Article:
Is qPCR actually required for RNA-Seq validation ?
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5.0 years ago

I fully understand that a qPCR is required in a microarray experiment, because of many reasons. You are playing with hybridizations and this can lead you to run in many kinds of problems (cross-hybridization, background, false hybridization, etc)

But to me, RNA-Seq is quite different. You are using actual sequences that are mapped to your references. You can also control reads that are not mapped uniquely. And this means actual data that cannot appear as an artifact, thus making me think that maybe qPCR is not required.

In addition, qPCR is not prone to be a perfect technique. However, a lot of papers show validation of RNA-Seq data using qPCR, and I am wondering which is the reason for that. I understand that it depends on several facts, like when you are mapping to cds only (where you use to run the qPCR) or to 3' UTR as well that can lead to a different result since 3' UTR expression can be quite variable sometimes..

Do you think that RNA-Seq is actually required to validate RNA-Seq data?. What are your thoughts ?

RNA-Seq validation qPCR • 6.1k views
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This discussion on twitter is quite relevant in this regard.

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Amen. PCR is just read mapping with enzymes in a tube.

Hahah, these guys :'-D

  • What a cell does use to find foreign DNA - 22bp miRNA primers
  • What the cell doesn't use to find foreign DNA - reference genomes for all bacterial species from which they can align suspicious DNA to.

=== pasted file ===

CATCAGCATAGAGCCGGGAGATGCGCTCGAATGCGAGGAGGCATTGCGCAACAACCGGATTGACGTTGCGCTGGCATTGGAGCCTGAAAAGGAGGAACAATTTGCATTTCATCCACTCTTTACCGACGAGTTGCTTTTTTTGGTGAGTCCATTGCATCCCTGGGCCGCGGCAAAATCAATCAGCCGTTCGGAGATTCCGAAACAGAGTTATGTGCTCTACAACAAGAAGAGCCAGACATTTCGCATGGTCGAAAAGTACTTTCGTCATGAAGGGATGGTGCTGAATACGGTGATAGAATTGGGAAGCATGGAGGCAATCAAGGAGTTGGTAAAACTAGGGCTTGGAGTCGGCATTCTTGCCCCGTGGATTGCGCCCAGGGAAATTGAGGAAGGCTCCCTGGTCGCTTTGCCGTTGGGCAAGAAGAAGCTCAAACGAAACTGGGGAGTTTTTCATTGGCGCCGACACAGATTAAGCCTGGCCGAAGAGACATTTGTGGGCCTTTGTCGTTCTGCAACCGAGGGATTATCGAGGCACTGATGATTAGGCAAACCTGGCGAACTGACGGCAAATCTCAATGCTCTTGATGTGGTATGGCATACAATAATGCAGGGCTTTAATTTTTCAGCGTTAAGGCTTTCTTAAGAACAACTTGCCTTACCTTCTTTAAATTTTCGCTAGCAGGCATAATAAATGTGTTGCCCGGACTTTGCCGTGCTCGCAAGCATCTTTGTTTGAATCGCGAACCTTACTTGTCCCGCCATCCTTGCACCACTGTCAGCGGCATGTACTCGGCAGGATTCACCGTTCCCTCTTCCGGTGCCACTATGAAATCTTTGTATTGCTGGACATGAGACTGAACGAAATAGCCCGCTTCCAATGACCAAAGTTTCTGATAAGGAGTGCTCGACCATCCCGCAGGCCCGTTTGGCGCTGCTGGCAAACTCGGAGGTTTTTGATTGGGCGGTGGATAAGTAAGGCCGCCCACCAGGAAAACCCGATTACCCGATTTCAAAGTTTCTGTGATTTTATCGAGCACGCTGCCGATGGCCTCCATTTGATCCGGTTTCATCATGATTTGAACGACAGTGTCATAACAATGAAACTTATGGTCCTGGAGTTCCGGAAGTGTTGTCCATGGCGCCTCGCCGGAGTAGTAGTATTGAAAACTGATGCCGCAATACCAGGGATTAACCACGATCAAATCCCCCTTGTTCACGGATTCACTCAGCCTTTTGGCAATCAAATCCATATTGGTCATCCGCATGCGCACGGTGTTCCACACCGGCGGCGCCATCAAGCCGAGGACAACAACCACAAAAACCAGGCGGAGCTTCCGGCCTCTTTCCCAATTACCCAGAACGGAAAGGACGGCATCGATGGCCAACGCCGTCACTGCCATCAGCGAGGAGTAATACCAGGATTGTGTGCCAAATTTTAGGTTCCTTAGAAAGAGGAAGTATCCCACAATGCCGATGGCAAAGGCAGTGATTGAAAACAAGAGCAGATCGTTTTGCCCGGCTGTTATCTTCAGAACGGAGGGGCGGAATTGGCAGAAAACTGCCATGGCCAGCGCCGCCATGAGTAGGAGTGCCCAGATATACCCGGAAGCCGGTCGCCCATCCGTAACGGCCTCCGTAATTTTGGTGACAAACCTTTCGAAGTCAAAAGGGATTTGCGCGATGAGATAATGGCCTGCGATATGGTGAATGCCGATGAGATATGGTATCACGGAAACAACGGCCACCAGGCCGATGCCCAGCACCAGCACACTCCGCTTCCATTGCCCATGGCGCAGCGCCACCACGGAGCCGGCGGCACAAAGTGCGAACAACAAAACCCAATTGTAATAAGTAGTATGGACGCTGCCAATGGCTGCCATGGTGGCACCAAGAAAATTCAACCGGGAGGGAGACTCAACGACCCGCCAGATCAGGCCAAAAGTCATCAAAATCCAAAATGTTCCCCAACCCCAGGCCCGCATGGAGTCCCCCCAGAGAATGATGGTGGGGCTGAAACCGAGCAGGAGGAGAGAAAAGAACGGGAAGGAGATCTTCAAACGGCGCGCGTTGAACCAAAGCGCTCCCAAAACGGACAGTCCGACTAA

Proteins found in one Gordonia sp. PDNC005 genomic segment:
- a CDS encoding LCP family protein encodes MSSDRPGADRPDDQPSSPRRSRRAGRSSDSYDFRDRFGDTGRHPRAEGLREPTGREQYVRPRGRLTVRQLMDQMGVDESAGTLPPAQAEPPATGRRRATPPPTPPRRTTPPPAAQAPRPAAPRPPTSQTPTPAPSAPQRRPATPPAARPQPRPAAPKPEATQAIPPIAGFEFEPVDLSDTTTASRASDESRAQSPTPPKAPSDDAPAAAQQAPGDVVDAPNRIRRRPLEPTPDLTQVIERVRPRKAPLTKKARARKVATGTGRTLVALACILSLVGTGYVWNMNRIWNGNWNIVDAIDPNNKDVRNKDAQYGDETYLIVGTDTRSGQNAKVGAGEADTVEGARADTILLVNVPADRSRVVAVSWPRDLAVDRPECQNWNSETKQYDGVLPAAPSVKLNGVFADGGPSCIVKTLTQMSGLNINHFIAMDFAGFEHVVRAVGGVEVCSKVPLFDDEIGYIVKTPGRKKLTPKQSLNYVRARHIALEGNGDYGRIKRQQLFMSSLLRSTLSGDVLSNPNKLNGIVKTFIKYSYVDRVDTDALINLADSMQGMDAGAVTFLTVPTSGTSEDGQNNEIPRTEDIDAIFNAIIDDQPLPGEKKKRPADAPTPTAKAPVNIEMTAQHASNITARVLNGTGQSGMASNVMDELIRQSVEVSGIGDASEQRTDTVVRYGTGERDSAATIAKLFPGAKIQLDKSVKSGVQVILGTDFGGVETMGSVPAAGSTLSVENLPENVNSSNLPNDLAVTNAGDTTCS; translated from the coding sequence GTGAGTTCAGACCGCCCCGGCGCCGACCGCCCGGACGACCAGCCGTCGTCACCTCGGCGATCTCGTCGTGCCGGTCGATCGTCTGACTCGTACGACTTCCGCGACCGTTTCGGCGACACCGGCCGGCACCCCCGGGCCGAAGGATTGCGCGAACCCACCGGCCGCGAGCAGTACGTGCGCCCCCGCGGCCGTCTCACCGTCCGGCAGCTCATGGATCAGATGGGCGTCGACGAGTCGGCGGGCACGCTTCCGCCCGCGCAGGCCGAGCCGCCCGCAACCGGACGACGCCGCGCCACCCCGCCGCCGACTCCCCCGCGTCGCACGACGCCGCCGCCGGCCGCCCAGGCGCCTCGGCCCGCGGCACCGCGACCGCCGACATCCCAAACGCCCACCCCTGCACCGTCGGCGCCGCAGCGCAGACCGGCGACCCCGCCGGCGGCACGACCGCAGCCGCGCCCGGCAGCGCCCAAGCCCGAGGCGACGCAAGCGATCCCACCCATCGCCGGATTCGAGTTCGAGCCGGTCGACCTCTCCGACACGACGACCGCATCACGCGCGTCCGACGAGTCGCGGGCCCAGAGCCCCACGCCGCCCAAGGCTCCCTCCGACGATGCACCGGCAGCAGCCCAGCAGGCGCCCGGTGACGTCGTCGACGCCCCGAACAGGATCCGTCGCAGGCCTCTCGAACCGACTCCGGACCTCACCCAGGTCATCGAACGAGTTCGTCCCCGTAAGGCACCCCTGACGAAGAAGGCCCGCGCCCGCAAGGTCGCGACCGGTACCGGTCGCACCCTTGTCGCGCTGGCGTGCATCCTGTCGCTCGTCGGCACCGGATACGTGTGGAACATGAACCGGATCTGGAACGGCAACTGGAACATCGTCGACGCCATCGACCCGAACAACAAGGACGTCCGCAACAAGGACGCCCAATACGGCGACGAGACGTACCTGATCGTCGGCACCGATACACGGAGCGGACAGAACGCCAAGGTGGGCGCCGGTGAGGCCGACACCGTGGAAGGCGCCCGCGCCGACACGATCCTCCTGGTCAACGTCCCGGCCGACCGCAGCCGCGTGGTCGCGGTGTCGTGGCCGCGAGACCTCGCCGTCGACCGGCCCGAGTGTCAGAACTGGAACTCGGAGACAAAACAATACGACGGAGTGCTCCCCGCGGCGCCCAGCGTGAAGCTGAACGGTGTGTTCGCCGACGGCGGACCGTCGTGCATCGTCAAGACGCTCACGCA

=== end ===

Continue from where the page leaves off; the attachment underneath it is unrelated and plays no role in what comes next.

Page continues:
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I think it is critical question that most journal reviewers do not like to ask it from themselves.

We have used RNA-seq for trapping a gene/transcript with low expression that was biased between sexes. our aims was this that the farmers with low income becom able to use normal (cheaper) PCR to determine the sex of their animals before a certain age (that secondary sexual characteristics will develop). We aim a gene that was present in one sex and absent in another and we have used RNA-seq because there was no reference genome for our species of interest. We have represent this fact in many parts of our paper (abstract, background, discussion and . . . )

Interestingly when we proceed to publish our paper, the reviewer asked for the qPCR results! which was totally valueless in our design!

So, in my idea; according to the research design, it could be important or useless.

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I would say it is, for 3 reasons:

  1. You are unlikely to be able to publish without it, so it's a very real obstacle to your success.
  2. It's a much simpler protocol with far less steps that introduce a bias in some way or another. Tried and tested to be accurate.
  3. It's quantitative, as the 'q' in qPCR suggests. Some RNA-Seqs claim to be quantitative with spike-in controls, but i'm still personally skeptical.
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5.0 years ago

It depends on what you want to do with the results. qPCR is just a cheap and easy orthogonal technique, the kind of thing you'd do to confirm any experimental results. If you plan on doing different follow-up experiments given the results anyway then there's no need to do the qPCR (if a reviewer asks for it, then point to the other experiments and say, "to what end?"). If the DE results are the main point of your story, then they need to be backed by an orthogonal technique.

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Dear Devon hi,

That "to what end?" was very nice!

~ Best

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